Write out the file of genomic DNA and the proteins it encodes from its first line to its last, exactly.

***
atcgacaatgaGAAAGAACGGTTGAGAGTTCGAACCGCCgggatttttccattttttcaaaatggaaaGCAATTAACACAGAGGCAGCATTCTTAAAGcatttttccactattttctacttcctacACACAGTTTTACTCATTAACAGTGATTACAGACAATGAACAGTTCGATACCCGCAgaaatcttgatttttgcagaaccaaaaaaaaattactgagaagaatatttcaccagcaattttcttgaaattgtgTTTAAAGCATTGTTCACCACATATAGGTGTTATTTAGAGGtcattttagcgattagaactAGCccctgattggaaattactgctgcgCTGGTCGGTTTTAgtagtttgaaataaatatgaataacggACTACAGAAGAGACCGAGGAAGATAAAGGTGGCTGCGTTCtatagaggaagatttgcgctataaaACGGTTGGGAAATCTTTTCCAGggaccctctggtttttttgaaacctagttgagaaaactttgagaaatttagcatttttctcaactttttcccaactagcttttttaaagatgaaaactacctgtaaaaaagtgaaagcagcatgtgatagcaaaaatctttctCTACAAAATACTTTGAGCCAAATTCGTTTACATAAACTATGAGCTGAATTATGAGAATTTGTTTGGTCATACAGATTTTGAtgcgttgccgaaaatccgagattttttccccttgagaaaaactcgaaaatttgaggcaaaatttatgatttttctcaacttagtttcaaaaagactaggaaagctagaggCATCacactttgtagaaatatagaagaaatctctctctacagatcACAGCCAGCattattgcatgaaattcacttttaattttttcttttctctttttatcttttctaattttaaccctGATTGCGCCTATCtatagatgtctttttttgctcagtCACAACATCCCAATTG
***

atcgacaatgaGAAAGAACGGTTGAGAGTTCGAACCGCCgggatttttccattttttcaaaatggaaaGCAATTAACACAGAGGCAGCATTCTTAAAGcatttttccactattttctacttcctacACACAGTTTTACTCATTAACAGTGATTACAGACAATGAACAGTTCGATACCCGCAgaaatcttgatttttgcagaaccaaaaaaaaattactgagaagaatatttcaccagcaattttcttgaaattgtgTTTAAAGCATTGTTCACCACATATAGGTGTTATTTAGAGGtcattttagcgattagaactAGCccctgattggaaattactgctgcgCTGGTCGGTTTTAgtagtttgaaataaatatgaataacggACTACAGAAGAGACCGAGGAAGATAAAGGTGGCTGCGTTCtatagaggaagatttgcgctataaaACGGTTGGGAAATCTTTTCCAGggaccctctggtttttttgaaacctagttgagaaaactttgagaaatttagcatttttctcaactttttcccaactagcttttttaaagatgaaaactacctgtaaaaaagtgaaagcagcatgtgatagcaaaaatctttctCTACAAAATACTTTGAGCCAAATTCGTTTACATAAACTATGAGCTGAATTATGAGAATTTGTTTGGTCATACAGATTTTGAtgcgttgccgaaaatccgagattttttccccttgagaaaaactcgaaaatttgaggcaaaatttatgatttttctcaacttagtttcaaaaagactaggaaagctagaggCATCacactttgtagaaatatagaagaaatctctctctacagatcACAGCCAGCattattgcatgaaattcacttttaattttttcttttctctttttatcttttctaattttaaccctGATTGCGCCTATCtatagatgtctttttttgctcagtCACAACATCCCAATTG